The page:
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LaNella Hooper-Williams

Personal Branding Tips and Tools for An Authentically Empowered Career

10 Books that Transformed My Thinking

February 6, 2020

Ever since I was a little girl, I couldn’t wait to finish my schoolwork so I could curl up with a great book.  I loved escaping to the fictional stories in a Danielle Steele or Harold Robbin’s novel.  At the end of the school year, my favorite trip was to the Carnegie Library of Pittsburgh to check out several books to read during my summer vacation.

As an adult, I often have a few books going at the same time. I’m usually reading a business book, a fiction one on my iPad for my book club, and a self-development book. On a nightly basis, I set the timer on my phone and commit to 45 minutes to one hour of reading time. And depending on how interesting the book is, I might read even longer. The timer also helps me avoid getting caught up watching television all evening.

Like many of you, I value learning something new. It’s been said that investing in yourself is better than investing in a job! The reality is—knowledge is power!

This week, I thought it would be great to share some of the business and personal development books that have transformed my thinking and changed my life. I read most of the books years ago, but others are more recent adds.

  1. The Seven Habits of Highly Effective People by Stephen Covey – Covey believes the way we see the world is entirely based on our own perceptions. In order to change a given situation, we must change ourselves, and in order to change ourselves, we must be able to change our perceptions.
  2. Think and Grow Rich by Napoleon Hill – One of my all-time favorite books. This classic was written in 1937 and is just as relevant today. While the book’s title and much of the writing concerns increasing income, Hill insists that with the right mindset, people succeed in any line of work they do and can be anything they can imagine. Desire is the turning point of all achievement. 
  3. The Moment of Lift: How Empowering Women Changes the World by Melinda Gates – Quite frankly, when someone chose this book for our reading club, I didn’t think I was going to like it. However,Gates talks about the women who have inspired her, starting with her mother and other colleagues. She also emphasized how empowering women lifts up everyone—especially in third world countries, as well as the United States. When we lift up women, we lift up humanity. 
  4. Start with Why by Simon Sinek – I had the pleasure of hearing Simon Sinek speak at a conference shortly after his book was published. According to Sinek, the guiding principle of our endeavors should be based not on what we do or how we do it, but rather on why we do it. The book focuses on why some people and organizations are more innovative, more influential and more profitable than others.
  5. Rich Dad, Poor Dad by Robert Kiyosaki – The focus of the book is on what the rich teach their kids about money that the poor and middle class do not! Kiyosaki tells the story about growing up with two dads—his real father and the father of his best friend who happened to be rich and the ways each Dad shaped his thoughts about money and investing.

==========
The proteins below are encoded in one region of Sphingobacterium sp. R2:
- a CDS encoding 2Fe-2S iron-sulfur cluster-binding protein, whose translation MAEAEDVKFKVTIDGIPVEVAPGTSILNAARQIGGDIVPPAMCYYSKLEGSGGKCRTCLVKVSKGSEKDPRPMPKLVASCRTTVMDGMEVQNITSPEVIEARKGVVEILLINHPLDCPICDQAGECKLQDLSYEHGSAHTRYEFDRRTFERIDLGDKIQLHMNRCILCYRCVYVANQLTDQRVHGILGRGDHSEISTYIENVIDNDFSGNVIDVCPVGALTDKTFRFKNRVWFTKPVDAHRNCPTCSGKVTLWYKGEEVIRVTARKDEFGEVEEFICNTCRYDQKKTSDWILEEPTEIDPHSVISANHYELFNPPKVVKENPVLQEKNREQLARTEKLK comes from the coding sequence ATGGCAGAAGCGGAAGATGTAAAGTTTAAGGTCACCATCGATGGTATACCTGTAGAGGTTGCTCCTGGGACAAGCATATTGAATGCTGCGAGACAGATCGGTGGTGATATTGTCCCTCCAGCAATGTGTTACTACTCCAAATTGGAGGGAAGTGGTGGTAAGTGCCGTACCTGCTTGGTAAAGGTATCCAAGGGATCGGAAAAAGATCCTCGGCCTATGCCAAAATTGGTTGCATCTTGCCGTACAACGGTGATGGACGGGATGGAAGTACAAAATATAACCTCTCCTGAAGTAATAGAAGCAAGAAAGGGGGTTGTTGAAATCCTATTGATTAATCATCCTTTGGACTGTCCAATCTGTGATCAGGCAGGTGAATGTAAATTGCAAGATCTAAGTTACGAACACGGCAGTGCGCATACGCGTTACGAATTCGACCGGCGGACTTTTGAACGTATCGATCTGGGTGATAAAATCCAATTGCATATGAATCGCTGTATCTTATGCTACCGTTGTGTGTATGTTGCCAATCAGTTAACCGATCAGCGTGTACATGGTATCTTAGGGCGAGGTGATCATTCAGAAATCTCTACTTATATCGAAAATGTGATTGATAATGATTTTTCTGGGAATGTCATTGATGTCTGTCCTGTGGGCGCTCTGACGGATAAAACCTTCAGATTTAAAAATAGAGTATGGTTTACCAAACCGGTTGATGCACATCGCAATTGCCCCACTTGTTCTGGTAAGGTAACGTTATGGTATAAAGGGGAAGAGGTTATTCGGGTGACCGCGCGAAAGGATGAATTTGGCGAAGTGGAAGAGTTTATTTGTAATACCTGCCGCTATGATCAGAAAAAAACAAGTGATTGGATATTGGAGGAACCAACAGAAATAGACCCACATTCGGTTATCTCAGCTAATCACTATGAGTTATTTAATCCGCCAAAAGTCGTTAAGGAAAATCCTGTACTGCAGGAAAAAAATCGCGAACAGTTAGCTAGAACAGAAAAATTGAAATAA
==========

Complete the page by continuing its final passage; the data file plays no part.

6. Becoming by Michelle Obama – From the moment I began reading this book, I felt like Michelle Obama and I had grown up together. Although I won’t be serving as first lady, we certainly had a lot of experiences in common. Her story was deeply personal and intimate and certainly showed her vulnerabilities as an African American female growing up in the inner city. When I met her last summer in Martha’s Vineyard, I was as comfortable talking with her as with a girlfriend.
  7. Who Moved My Cheese? by Spencer Johnson, M.D. –  This is a short, insightful, simple parable that reveals profound truths.  I finished it on a plane returning from Dallas Texas to Newark, NJ a few years ago. It is the amusing and enlightening story of four characters who live in a maze and look for cheese to nourish them and make them happy. Cheese is a metaphor for what you want to have in life, for example, a good job, a loving relationship, money or possessions, health or spiritual peace of mind. It also focuses on how people deal with change
  8. How to Win Friends and Influence People by Dale Carnegie –A classic that breaks down the fundamentals of how humans interact, what it takes to make people like you, and how to handle people in various situations and bring them to your way of thinking.
  9. The Miracle of Mind Power by Dan Custer – In print since 1960, this is an astounding work. The fundamental philosophy is about using one’s own inherent mental and spiritual power to change one’s life.  It covers just about every topic in life.  I lent my copy to my niece last year and she loved it so much that she bought copies for several friends.  I even bought her a copy for Christmas, and I still haven’t gotten my copy back!
  10. The Fred Factor by Mark Sanborn – This book is about customer service and going the extra mile in whatever you do.  It features a postal worker who didn’t just deliver mail but made it his business to know everything about the customers he served. 

Which books have influenced you the most?  Share in the comments section below so we can all benefit.

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